This next segment is the beginning of a new series here on Transit Miami where we will look at certain actions or policies that will invariably counteract true urban progress.
This might be the ultimate mistake in zoning history; constructing a ½ billion-dollar opera/ballet house and later allowing a Wal-Mart to settle in next door. On the way to the ballet, you can pick up some cheap shit foreign made goods, contribute to the massive trade deficit, and support the public financial burden caused by an employer who perennially underpays employees. A Wal-Mart in the urban core continues the suburbanization mentality of building we have seen here in Miami – that is, tall, dense structures only accessible by car. In a sense: Urban from far, but far from urban.
Now, it is not just the zoning that is the issue; imagine spending another billion dollars to rid the downtown of the majority of port-bound truck traffic, only to allow a retailer that will generate hundreds of weekly truck trips to nestle in that very same downtown core. Seems a bit counterproductive, if you ask me, but then again this is Miami, why should we be surprised?
From the beginning, we were not against a mixed-use retail center rising alongside the performing arts center. We viewed the complex, coupled with the PAC, as a formidable component to a thriving media-arts district, filled with nightlife, restaurants, hotels, and well, worthy destinations, not big-box retail. A Wal-Mart anywhere in the downtown region automatically negates that key phrase every Miami politician loves to toss around wildly. You know the one, it goes a little something like: “This _____ will put Miami on the map, this going to a real “world-class” _____.” I guess you can fill in the blanks with Wal-Mart if there is such thing as a “world-class” Wal-Mart, perhaps third world class…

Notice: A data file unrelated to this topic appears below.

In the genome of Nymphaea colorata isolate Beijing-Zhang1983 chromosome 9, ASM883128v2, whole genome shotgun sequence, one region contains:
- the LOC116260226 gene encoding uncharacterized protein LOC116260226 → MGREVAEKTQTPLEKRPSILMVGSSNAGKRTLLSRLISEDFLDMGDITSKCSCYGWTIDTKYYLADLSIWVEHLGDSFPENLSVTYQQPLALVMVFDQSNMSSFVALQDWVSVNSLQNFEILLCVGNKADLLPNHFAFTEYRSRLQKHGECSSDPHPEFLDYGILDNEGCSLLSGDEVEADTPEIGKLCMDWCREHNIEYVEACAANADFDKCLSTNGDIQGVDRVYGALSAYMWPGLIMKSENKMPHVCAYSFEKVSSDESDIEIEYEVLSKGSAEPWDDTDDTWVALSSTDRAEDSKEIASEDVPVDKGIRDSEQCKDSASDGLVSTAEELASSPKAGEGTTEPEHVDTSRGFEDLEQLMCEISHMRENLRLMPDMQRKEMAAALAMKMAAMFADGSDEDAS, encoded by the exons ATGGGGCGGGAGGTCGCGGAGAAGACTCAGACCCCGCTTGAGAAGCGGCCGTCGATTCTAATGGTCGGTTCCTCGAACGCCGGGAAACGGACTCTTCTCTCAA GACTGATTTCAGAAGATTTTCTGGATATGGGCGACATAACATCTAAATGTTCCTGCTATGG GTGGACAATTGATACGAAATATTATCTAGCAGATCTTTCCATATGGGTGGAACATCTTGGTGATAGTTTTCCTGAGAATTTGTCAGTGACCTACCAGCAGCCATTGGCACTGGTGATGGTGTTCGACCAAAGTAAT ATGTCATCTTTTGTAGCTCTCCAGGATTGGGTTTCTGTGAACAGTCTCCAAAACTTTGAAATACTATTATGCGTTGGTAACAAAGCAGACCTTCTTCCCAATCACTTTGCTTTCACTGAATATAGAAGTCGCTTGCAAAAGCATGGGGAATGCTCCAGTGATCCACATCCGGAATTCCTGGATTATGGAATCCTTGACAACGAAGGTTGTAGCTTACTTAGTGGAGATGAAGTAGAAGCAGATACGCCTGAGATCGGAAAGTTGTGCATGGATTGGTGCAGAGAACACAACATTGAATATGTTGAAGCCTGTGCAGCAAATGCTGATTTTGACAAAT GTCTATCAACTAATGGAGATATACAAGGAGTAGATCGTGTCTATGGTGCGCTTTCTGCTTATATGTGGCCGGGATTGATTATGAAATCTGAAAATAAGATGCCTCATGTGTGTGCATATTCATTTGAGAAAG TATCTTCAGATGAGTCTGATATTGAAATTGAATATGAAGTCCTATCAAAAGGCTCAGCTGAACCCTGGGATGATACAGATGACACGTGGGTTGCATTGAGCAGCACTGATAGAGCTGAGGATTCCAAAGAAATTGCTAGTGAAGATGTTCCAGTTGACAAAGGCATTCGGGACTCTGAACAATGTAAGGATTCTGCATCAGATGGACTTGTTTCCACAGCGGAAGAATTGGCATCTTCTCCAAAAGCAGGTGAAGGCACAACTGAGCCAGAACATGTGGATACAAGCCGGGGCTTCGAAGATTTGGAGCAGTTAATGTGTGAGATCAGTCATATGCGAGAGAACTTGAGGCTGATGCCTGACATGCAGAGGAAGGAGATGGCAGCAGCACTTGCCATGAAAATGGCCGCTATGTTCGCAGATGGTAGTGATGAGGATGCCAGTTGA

Commissioner Marc Sarnoff recently said it best:
“I thought the idea for that neighborhood was to create a walking neighborhood and not a big box for the Beach,”
Frankly, we envisioned something similar to Berlin’s Potsdamer Platz, nothing revolutionary, just a proper mixed-use development complete with theaters (imax too), restaurants, hotels, and corporate businesses (DB HQ, Price Waterhouse offices, Sony, etc.) From wikipedia:
…The rebuilt Potsdamer Platz now attracts around 70,000 visitors a day, rising to 100,000 at weekends, and some critics have been surprised by the success of the new quarter. Fears that the streets would be dead after 6pm have proven false. At almost any time of the day, the place is alive with people. It is a particularly popular attraction for visitors: the “Arkaden” shopping mall contains around 150 shops and restaurants on three levels, the lowest (basement) level being a food floor; there are also four major hotels, and Europe’s largest casino (the “Spielbank Berlin”)…
Note: in this last image the two large buildings on the bottom right is the home of the Berlin Philharmonic Orchestra. The situational resemblance is uncanny.
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